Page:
Historic Orangeville Fair set to celebrate 163rd year

August 11, 2017   ·   0 Comments

THE 163RD ANNUAL ORANGEVILLE FAIR is all set to rip through town this Labour Day weekend. Organizers are promising there will be something for everyone at what is one of Ontario’s oldest running events.

By Mike Pickford

One of Ontario’s longest-running annual events will be returning to Orangeville for a 163rd time this Labour Day weekend.

With a history dating from a decade before Orangeville’s incorporation as a village in 1864, the Orangeville Fair has entertained thousands upon thousands of Canadians from far and wide over the years. Next month they’re looking to do it all again as they welcome people to the Orangeville Fairgrounds and Event Centre north of town for a jam-packed weekend of family fun.

Hosted by the Orangeville Agricultural Society (OAS), the annual extravaganza has a rich history of both entertaining and engaging attendees. As well as popular events such as the tractor pull and demolition derby, the fair this year will once again feature numerous educational activities designed to teach people about the importance of agriculture to everyday life.

“The general idea of the fair is that it represents the agricultural community in this area. It’s important to us that we show the people of this community, and indeed beyond this community, just how agriculture works,” said Orangeville Agricultural Society member Peter King. “We’re not too far away from the big urban centres here, but Orangeville has been able to retain its identity as an agricultural hub in Ontario. There’s still a big ag presence here in the community.”

Having attracted over 5,000 people to last year’s Fair, the organizing committee is praying for good weather on Sept. 1, 2 and 3 in the hopes of drawing an even larger crowd this time around. While a full schedule of events has yet to be released, Mr. King promised there would be something for everyone over the course of the weekend.

“Whenever you think Orangeville Fair your mind immediately wanders to the demo derby and the demo crass, the truck and tractor pulls and, of course, the midway. But there’s so much more than that going on,” Mr. King said. “We probably have 40 different events going on. We have pet shows; we’ve got a kids tractor pull where they have to pedal as fast as they can to move – that’s a really great event.”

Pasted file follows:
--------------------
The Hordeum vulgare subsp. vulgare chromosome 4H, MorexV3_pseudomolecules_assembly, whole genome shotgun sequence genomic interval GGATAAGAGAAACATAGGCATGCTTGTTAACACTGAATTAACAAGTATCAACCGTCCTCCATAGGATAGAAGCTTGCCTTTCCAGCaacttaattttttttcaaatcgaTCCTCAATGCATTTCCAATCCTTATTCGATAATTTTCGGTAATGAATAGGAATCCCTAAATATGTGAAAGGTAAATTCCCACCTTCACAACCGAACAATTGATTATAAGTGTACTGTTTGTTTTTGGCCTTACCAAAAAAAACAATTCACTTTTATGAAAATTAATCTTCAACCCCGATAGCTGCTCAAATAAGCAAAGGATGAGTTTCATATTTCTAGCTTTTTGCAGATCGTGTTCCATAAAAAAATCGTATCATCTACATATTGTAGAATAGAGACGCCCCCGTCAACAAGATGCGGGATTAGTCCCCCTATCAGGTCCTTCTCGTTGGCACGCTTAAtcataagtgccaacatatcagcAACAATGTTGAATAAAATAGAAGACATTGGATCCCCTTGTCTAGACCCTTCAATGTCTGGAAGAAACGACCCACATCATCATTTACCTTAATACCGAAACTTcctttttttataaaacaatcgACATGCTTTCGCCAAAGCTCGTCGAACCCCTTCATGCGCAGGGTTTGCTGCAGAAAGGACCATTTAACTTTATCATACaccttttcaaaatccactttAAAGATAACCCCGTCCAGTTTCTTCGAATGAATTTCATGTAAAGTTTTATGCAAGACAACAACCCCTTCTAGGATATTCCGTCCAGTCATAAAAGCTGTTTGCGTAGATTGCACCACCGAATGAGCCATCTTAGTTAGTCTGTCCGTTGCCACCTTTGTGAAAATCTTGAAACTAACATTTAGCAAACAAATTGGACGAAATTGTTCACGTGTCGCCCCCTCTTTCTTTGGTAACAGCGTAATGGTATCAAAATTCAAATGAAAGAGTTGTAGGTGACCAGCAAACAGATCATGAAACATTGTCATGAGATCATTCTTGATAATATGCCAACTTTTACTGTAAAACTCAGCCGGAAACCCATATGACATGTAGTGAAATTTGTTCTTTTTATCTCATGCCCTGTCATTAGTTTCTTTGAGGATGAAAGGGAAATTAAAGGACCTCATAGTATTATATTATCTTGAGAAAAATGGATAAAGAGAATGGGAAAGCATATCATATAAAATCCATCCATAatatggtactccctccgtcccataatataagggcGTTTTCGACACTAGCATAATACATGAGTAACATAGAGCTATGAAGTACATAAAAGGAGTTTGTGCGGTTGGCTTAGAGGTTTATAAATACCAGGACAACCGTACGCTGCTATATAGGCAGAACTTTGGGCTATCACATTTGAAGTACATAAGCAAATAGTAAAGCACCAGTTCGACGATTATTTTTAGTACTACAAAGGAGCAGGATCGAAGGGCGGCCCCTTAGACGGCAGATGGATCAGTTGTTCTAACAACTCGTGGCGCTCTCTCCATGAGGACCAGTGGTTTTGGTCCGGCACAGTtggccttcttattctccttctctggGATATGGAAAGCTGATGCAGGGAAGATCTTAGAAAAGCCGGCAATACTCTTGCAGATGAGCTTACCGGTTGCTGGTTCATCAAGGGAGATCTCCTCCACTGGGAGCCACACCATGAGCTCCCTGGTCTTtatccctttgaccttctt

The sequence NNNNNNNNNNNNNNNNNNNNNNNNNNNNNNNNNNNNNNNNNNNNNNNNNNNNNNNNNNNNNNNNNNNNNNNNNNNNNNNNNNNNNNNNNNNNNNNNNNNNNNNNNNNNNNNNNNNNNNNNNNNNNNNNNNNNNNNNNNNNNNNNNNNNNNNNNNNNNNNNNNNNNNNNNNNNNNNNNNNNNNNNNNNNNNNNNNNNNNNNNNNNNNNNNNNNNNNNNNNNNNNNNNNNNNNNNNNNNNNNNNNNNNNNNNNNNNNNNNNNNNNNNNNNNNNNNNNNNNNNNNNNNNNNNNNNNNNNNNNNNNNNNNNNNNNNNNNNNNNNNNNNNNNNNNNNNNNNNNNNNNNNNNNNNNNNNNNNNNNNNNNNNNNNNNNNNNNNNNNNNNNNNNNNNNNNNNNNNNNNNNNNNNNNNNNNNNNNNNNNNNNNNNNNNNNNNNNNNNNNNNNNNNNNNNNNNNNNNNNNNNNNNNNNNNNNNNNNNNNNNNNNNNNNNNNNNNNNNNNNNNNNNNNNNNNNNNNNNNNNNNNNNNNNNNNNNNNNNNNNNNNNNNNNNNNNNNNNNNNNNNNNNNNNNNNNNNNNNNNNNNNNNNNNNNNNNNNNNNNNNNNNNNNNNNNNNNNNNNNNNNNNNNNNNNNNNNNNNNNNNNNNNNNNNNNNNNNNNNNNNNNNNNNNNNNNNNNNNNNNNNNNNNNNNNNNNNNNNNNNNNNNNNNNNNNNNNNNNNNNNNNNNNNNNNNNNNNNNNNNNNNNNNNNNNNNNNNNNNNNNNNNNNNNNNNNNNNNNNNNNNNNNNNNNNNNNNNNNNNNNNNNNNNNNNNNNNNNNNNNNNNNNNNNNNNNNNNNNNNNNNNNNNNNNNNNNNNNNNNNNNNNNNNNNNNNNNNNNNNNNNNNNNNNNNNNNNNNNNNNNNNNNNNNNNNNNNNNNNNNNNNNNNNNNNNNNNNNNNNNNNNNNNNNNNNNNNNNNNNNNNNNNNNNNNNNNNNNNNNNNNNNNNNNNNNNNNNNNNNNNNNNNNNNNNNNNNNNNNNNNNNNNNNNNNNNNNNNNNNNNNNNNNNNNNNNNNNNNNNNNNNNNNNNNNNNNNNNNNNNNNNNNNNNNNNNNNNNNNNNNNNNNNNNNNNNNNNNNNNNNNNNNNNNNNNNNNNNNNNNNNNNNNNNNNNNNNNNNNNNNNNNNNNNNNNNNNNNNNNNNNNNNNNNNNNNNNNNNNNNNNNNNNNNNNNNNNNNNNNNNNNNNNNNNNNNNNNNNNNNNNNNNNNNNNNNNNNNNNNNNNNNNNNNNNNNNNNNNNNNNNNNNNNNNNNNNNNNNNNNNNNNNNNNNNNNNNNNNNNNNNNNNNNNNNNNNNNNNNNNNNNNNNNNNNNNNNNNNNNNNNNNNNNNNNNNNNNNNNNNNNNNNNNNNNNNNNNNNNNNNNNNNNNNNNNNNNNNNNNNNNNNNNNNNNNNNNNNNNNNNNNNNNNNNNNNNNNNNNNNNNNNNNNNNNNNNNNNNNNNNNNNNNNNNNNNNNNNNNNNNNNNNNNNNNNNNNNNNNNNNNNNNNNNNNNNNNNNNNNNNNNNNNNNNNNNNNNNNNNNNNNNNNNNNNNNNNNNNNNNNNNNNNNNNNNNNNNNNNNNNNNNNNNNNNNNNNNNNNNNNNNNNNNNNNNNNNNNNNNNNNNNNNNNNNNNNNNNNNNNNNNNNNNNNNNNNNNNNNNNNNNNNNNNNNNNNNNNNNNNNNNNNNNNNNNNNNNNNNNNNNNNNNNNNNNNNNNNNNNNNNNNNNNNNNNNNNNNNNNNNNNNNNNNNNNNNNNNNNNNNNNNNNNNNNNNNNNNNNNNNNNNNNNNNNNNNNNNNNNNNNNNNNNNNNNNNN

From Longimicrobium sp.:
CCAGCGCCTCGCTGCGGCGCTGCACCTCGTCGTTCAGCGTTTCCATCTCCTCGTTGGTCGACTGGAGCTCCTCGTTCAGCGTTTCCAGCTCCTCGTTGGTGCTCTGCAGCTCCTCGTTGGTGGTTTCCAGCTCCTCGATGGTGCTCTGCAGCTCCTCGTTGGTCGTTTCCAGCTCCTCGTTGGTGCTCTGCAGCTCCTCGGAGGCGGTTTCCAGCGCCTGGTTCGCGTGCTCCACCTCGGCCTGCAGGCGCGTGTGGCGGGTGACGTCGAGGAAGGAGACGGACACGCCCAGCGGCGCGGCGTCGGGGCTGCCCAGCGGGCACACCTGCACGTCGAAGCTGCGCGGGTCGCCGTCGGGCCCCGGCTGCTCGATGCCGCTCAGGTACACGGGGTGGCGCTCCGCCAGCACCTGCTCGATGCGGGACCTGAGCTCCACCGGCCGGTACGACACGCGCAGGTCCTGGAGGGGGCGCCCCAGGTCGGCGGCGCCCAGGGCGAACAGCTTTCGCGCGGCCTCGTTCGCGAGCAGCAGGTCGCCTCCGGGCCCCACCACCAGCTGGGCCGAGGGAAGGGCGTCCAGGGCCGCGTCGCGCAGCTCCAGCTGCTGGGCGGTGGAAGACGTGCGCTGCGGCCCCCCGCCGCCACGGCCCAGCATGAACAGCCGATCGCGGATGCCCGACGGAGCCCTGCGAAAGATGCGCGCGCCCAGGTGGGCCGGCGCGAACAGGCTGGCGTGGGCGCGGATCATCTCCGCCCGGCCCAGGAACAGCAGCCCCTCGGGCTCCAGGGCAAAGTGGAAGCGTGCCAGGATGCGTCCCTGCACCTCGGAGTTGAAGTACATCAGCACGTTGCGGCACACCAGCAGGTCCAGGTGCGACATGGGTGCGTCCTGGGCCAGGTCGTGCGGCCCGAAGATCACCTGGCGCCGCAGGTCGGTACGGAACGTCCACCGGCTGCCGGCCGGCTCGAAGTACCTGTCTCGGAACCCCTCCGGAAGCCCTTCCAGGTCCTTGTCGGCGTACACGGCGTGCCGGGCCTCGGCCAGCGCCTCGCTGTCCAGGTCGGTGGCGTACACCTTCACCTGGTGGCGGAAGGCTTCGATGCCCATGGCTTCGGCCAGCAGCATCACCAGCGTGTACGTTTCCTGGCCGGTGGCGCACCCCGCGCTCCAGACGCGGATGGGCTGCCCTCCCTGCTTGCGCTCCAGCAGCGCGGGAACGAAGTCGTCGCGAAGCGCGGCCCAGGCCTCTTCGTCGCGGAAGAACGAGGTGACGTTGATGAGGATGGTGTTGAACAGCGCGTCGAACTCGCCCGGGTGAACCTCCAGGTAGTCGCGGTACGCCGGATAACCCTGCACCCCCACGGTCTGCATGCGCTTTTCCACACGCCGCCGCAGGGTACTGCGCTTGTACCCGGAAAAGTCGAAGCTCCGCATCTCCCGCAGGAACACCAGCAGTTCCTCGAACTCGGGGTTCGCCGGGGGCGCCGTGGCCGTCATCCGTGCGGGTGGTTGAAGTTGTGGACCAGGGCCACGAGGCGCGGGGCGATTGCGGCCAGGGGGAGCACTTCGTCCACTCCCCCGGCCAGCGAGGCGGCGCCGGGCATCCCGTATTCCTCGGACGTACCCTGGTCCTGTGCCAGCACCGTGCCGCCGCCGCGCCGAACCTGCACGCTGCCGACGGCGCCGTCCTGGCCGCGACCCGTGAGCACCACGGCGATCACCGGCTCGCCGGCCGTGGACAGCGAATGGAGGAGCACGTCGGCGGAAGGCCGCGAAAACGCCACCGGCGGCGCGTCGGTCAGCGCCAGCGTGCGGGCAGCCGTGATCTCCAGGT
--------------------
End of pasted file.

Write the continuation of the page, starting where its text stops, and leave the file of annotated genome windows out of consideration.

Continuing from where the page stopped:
He added, “We have arts and crafts, livestock shows and lots of different vendors in, both selling items and educating people about a variety of different agricultural-related things. Rest assured, if you come out you’ll find something to do.”

After a hugely successful debut last time out, Mr. King was excited to the return of the garden tractor races. He said, “That was a really big thing for us last year. We absolutely had to bring it back, people were really excited to watch the races. Hopefully that excitement will carry over again and we can get a big crowd out to watch.”

Tickets are being sold in multiple ways. Mr. King notes there are single admission, multi-day passes, full weekend passes and family passes available for purchase. For more information regarding tickets, contact the Orangeville Agricultural Society office at 519-942-9597.

Having watched the fair evolve over the past two decades, back from its days at the old fairgrounds where Walmart and Canadian Tire now stand, Mr. King says one thing will always stay the same – the OAS’ commitment to agricultural education.

“We feel like it’s important that people learn about agriculture, know exactly what it is that farmers do, know where your food comes from and how it’s grown. For that reason, we’ve started going into local schools to educate our children. This fair is a way for us to extend beyond that and communicate with people of all ages and backgrounds,” Mr. King said. “This is a family event, one of the best family events we have. We just want to make sure everyone enjoys themselves and has the opportunity to learn something they didn’t know before.”

He concluded, “It’s an event that has lasted countless generations and outdates even the country we all call home today. We hope to see you out over the long weekend to see what the Orangeville Agricultural Society is all about.”

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